Our collection of bird drawings includes work by artist Kerry Beall, who uses bird drawings to create her surrealist images. She does this by layering brightly coloured birds and feathers over portraits of people and other animals to create her striking images. One of her images that really stands out to us is the bold Carnival, in which she arranges bird feathers over the head of a black and white tiger drawing.
Bird drawings are a genre of fine art that’s inspired by and inspires the natural sciences. Humans have always been deeply curious by animals, especially ones as fleeting and uniquely beautiful as birds. For artist David Hockey, drawing is an ancient form of communication and many artists who draw see their practice as a type of knowledge making.
Historically, it wasn’t until the 19th century that artists began to appreciate the artistic potential of depicting birds, and bird art suddenly became a genre of drawing. Before this, birds were mostly drawn scientifically by naturalists who studied the physical features of birds by exploring them using pencil on paper. Since then there has been an explosion of mediums through which the subject has been explored.
While many artists do still draw almost scientific black and white renderings of birds, contemporary artists have found ways of incorporating bird drawings into conceptual artworks. Using vivid colours, feathers, birds and parts of birds like their wings, alongside other subject matter, many of the artists in our collection are experimenting with bird drawings in new ways.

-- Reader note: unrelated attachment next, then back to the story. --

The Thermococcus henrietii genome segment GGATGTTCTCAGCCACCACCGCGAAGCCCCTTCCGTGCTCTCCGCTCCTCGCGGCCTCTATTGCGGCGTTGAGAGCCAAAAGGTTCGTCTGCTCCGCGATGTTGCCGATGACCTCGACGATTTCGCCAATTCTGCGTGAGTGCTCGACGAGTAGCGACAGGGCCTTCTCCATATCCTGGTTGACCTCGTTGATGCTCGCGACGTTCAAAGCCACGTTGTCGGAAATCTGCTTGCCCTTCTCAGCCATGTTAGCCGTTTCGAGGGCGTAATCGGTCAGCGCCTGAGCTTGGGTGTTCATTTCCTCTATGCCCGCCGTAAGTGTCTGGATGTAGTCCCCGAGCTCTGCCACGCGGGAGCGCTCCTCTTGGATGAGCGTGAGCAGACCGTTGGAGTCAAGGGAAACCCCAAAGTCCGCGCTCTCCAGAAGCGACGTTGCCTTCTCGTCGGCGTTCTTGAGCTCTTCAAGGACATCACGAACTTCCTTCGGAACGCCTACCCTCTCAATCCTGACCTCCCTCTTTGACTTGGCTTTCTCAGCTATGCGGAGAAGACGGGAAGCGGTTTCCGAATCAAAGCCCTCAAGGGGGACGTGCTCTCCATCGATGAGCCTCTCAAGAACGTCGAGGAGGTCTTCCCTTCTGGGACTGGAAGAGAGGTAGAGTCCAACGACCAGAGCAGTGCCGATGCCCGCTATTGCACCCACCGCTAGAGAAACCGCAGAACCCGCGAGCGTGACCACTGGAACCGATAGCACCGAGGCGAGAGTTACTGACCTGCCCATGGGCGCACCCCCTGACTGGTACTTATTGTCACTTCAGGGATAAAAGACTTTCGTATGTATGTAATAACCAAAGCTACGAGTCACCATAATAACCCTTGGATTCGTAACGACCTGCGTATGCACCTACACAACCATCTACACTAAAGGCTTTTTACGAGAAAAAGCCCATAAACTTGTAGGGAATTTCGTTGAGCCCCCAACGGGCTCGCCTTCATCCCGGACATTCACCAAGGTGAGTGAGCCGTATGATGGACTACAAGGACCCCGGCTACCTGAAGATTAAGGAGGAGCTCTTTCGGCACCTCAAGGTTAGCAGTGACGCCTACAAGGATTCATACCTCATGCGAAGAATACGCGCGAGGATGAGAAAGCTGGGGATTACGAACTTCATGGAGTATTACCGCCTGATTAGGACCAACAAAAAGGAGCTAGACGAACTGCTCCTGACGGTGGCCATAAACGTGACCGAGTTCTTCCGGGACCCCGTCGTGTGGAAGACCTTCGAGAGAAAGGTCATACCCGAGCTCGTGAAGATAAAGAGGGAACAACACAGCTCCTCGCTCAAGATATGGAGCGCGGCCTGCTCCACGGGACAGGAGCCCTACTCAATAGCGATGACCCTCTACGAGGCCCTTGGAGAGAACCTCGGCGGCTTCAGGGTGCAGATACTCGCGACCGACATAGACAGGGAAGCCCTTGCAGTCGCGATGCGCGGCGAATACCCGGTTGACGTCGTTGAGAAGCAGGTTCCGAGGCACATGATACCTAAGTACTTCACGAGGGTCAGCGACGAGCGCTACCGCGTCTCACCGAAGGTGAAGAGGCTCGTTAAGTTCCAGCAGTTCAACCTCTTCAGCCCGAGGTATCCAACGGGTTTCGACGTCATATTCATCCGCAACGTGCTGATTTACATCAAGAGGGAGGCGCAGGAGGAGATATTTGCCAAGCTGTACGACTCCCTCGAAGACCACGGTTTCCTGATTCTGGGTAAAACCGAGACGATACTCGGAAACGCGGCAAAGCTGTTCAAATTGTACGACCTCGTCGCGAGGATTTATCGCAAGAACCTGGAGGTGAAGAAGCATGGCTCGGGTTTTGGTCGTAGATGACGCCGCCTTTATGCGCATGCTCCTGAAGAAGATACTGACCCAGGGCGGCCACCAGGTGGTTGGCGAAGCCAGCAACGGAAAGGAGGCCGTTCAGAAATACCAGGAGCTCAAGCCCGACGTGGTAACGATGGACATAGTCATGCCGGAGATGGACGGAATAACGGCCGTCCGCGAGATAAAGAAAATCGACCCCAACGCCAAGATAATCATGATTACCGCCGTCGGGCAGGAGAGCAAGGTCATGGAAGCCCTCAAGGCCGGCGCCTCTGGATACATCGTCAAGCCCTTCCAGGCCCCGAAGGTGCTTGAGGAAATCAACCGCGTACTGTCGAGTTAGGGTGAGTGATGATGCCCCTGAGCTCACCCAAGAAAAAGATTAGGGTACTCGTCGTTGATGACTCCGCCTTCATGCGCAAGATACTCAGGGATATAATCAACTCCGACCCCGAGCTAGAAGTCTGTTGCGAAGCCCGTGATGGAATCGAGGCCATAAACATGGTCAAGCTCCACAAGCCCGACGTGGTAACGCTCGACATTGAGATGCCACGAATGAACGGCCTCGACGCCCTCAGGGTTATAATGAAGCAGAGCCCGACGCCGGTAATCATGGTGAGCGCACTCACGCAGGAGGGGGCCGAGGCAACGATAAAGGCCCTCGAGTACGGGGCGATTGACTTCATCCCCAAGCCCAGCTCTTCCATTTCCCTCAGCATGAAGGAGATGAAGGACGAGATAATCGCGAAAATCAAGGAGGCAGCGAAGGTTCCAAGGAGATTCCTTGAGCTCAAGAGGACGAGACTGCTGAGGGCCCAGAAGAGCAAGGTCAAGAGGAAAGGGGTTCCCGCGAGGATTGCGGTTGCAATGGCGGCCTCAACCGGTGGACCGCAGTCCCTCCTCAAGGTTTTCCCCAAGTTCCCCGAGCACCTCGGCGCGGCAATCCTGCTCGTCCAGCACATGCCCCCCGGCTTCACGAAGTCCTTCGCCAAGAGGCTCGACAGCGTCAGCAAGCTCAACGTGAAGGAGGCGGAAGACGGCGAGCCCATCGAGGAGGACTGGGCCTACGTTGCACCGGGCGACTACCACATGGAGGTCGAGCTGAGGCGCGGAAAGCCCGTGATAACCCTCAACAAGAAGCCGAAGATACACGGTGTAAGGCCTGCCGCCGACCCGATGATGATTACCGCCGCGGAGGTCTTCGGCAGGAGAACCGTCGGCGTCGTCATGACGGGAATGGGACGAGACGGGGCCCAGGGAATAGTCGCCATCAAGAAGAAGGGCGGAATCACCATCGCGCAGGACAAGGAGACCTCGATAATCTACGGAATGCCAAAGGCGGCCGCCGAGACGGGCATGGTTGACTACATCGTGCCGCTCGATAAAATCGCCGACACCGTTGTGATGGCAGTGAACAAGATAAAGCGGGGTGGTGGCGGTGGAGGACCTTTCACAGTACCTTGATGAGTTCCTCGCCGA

Two of the first accomplished artists to make birds the dominant subjects in their paintings were artists and ornithologists, John Gould and John James Audubon. Responsible for the bird art genre, Audubon created a book called The Birds of America and Gould The Birds of Great Britain.
Audubon’s book consisted of 435 hand-coloured, life-size prints made from engraved plates. Preserved in the pages of his book are six birds that are now extinct. Ironically, those who used birds as their subject at the time had to shoot the birds they intended to draw. The book was an enormous 39.5 inches tall by 28.5 inches wide and Audubon funded it by lecturing on ornithology around the UK and France and convincing members of the French and British monarchies to subscribe to it.
Gould produced Birds of Great Britain much later in his life when his drawing style changed to adding illustrations of nests and young birds on a large scale. The University of Glasgow describes and Gould as the great figure in bird drawings after Audubon and have a copy of Birds of Great Britain in their collection.